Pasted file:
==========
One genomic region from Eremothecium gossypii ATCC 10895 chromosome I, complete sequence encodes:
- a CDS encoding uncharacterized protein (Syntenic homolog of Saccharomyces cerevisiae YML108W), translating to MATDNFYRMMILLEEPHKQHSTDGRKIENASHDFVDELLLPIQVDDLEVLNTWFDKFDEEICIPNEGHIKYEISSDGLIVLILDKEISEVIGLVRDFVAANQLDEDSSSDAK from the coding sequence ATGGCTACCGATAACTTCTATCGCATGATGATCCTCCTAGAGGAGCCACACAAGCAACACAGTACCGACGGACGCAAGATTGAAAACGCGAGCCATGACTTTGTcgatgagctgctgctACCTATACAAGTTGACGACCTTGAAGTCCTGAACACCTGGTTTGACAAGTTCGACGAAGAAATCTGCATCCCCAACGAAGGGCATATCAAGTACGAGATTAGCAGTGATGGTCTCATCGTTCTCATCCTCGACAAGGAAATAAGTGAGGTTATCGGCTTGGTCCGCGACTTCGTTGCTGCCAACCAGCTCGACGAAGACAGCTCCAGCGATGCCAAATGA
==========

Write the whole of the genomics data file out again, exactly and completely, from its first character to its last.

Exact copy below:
One genomic region from Eremothecium gossypii ATCC 10895 chromosome I, complete sequence encodes:
- a CDS encoding uncharacterized protein (Syntenic homolog of Saccharomyces cerevisiae YML108W), translating to MATDNFYRMMILLEEPHKQHSTDGRKIENASHDFVDELLLPIQVDDLEVLNTWFDKFDEEICIPNEGHIKYEISSDGLIVLILDKEISEVIGLVRDFVAANQLDEDSSSDAK from the coding sequence ATGGCTACCGATAACTTCTATCGCATGATGATCCTCCTAGAGGAGCCACACAAGCAACACAGTACCGACGGACGCAAGATTGAAAACGCGAGCCATGACTTTGTcgatgagctgctgctACCTATACAAGTTGACGACCTTGAAGTCCTGAACACCTGGTTTGACAAGTTCGACGAAGAAATCTGCATCCCCAACGAAGGGCATATCAAGTACGAGATTAGCAGTGATGGTCTCATCGTTCTCATCCTCGACAAGGAAATAAGTGAGGTTATCGGCTTGGTCCGCGACTTCGTTGCTGCCAACCAGCTCGACGAAGACAGCTCCAGCGATGCCAAATGA